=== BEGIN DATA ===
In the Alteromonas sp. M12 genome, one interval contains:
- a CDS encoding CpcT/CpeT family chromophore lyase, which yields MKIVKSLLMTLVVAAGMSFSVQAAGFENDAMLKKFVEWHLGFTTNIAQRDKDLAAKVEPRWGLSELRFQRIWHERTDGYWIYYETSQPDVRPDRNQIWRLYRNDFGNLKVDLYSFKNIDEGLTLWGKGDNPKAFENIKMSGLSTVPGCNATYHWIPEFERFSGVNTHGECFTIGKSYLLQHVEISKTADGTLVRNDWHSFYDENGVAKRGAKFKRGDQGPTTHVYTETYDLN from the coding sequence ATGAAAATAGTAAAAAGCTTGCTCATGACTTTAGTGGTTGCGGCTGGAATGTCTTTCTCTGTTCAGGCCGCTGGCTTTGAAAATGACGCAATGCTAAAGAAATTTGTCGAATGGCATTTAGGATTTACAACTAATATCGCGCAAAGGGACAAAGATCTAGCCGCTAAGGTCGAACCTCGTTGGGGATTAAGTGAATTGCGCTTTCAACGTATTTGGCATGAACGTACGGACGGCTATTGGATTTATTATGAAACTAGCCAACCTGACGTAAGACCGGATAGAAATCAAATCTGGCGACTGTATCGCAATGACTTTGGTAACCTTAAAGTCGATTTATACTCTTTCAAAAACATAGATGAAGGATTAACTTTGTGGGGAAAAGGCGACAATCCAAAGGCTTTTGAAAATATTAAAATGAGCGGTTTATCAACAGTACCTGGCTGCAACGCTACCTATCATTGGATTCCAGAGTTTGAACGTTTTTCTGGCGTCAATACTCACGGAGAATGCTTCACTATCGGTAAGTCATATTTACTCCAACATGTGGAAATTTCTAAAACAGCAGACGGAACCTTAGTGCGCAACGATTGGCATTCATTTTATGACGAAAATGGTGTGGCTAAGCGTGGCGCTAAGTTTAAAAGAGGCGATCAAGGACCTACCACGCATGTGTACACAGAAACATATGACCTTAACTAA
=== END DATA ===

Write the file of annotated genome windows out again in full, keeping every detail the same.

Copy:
In the Alteromonas sp. M12 genome, one interval contains:
- a CDS encoding CpcT/CpeT family chromophore lyase, which yields MKIVKSLLMTLVVAAGMSFSVQAAGFENDAMLKKFVEWHLGFTTNIAQRDKDLAAKVEPRWGLSELRFQRIWHERTDGYWIYYETSQPDVRPDRNQIWRLYRNDFGNLKVDLYSFKNIDEGLTLWGKGDNPKAFENIKMSGLSTVPGCNATYHWIPEFERFSGVNTHGECFTIGKSYLLQHVEISKTADGTLVRNDWHSFYDENGVAKRGAKFKRGDQGPTTHVYTETYDLN from the coding sequence ATGAAAATAGTAAAAAGCTTGCTCATGACTTTAGTGGTTGCGGCTGGAATGTCTTTCTCTGTTCAGGCCGCTGGCTTTGAAAATGACGCAATGCTAAAGAAATTTGTCGAATGGCATTTAGGATTTACAACTAATATCGCGCAAAGGGACAAAGATCTAGCCGCTAAGGTCGAACCTCGTTGGGGATTAAGTGAATTGCGCTTTCAACGTATTTGGCATGAACGTACGGACGGCTATTGGATTTATTATGAAACTAGCCAACCTGACGTAAGACCGGATAGAAATCAAATCTGGCGACTGTATCGCAATGACTTTGGTAACCTTAAAGTCGATTTATACTCTTTCAAAAACATAGATGAAGGATTAACTTTGTGGGGAAAAGGCGACAATCCAAAGGCTTTTGAAAATATTAAAATGAGCGGTTTATCAACAGTACCTGGCTGCAACGCTACCTATCATTGGATTCCAGAGTTTGAACGTTTTTCTGGCGTCAATACTCACGGAGAATGCTTCACTATCGGTAAGTCATATTTACTCCAACATGTGGAAATTTCTAAAACAGCAGACGGAACCTTAGTGCGCAACGATTGGCATTCATTTTATGACGAAAATGGTGTGGCTAAGCGTGGCGCTAAGTTTAAAAGAGGCGATCAAGGACCTACCACGCATGTGTACACAGAAACATATGACCTTAACTAA